Saudi Arabia’s Wahhabi doctrine is firmly anchored in Islam; this has legitimized its “guardianship" of Islam’s holy cities of Mecca and Madinah and given it a natural claim to lead the Muslim world in doctrinal and political areas. It has solidified support for itself across the Muslim realm through a network of well-funded institutions, domestic and transnational. The most important among them is the OIC. Set up in 1969, headquartered at Jeddah and largely funded from Saudi coffers, this 57-member conclave of Muslim nations serves to garner support for its positions against challenges from other Muslim countries.
In recent years, ties between India and the Gulf sheikhdoms have expanded exponentially due to: very significant Indian demand for the region’s oil and gas; the substantial trade and investment ties, and the presence of the eight million-strong Indian community. These ties have been strengthened with Prime Minister Modi’s frequent interactions with the leaders of the UAE and Saudi Arabia, with the two countries promising to invest $70 billion and $100 billion, respectively, in India.
Besides energy and economic considerations, they also see India as a partner in the battle against extremism. Hence, taking a pragmatic approach, they did not join other Muslim nations in criticizing India in response to recent domestic developments; they probably also hope that India’s ties with them could over time dilute its links with Iran.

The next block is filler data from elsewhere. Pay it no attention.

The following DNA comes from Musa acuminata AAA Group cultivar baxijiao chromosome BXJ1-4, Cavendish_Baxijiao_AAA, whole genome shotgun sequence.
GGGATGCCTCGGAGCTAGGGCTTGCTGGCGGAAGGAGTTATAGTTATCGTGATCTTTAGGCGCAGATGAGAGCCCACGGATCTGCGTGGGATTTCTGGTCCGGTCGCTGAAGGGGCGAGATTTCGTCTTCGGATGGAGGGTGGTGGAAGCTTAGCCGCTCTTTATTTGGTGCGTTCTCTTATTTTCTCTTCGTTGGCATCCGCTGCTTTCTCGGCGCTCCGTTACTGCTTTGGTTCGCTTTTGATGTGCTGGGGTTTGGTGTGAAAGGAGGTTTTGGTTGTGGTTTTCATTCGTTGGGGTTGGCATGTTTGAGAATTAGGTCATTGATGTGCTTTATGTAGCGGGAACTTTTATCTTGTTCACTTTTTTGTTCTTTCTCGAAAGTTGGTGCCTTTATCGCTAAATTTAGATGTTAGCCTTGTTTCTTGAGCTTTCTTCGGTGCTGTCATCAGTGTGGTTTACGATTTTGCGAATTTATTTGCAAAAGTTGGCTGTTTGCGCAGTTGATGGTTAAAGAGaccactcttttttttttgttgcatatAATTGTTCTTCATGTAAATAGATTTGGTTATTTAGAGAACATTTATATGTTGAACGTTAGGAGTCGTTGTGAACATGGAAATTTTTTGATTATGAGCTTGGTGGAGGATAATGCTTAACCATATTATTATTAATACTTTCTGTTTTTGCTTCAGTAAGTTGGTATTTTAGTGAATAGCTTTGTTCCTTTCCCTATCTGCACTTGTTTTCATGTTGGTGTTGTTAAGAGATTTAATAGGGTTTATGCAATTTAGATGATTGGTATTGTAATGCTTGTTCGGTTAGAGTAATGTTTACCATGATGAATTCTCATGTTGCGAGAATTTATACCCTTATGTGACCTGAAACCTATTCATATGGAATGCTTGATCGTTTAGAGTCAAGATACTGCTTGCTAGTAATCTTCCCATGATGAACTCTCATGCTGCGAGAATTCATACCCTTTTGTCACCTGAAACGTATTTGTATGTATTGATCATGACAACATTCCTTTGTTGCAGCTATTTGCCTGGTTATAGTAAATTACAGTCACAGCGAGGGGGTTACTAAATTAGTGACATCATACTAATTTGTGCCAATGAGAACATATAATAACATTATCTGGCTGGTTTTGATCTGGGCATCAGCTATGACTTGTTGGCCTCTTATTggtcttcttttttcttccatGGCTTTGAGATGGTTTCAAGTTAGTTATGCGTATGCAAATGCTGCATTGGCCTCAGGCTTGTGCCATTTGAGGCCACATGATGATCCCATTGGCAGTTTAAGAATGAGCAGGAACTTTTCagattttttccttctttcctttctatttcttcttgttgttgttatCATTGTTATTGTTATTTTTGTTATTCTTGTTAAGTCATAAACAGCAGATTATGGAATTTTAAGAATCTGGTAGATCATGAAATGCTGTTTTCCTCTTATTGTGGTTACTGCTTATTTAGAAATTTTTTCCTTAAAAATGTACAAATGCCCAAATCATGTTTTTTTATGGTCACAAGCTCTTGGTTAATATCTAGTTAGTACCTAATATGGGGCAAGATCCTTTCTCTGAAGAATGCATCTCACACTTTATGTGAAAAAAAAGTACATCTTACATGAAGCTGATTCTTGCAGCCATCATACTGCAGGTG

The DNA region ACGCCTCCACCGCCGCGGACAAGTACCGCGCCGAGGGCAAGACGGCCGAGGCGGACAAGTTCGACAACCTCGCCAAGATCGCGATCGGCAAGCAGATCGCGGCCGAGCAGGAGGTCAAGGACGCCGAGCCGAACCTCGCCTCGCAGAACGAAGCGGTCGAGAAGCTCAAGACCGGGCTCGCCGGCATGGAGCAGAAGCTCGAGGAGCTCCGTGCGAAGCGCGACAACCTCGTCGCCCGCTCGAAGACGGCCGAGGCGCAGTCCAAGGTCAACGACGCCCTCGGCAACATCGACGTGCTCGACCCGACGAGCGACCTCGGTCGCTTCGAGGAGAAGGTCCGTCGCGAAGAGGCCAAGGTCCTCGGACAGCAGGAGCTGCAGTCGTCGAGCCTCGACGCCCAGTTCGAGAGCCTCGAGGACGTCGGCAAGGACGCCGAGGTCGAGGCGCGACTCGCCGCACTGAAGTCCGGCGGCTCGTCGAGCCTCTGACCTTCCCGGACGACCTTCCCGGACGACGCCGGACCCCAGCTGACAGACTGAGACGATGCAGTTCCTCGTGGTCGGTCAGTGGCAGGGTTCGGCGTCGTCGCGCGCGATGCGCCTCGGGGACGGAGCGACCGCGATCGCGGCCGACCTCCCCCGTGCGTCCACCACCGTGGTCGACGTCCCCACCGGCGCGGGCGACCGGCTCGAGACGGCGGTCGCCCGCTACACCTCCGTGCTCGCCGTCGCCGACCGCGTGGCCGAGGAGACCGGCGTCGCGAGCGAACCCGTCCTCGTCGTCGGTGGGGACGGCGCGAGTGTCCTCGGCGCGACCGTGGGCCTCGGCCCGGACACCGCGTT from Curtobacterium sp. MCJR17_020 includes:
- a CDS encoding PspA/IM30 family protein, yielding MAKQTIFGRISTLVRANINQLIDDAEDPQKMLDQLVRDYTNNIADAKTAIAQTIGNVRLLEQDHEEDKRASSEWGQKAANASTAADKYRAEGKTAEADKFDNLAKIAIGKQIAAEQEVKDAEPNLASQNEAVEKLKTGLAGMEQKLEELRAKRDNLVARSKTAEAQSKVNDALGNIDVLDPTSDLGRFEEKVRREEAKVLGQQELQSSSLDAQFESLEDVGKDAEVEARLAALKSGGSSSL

While the kingdom is confronting a strategic challenge from Iran in its geographical space, the bigger threat it faces is to its leadership of the Muslim ummah (community) from the emerging Islamist alignment of Turkey, Qatar and Iran.
Turkey under Erdogan has substantially severed its ties with its Kemalist secular order. What we witness now is a Brotherhood-influenced “Islamic nationalism", an approach that combines backing for Islamism with aspirations to revive Ottoman power and influence and ultimately replace Saudi Arabia as the leader of the Muslim world.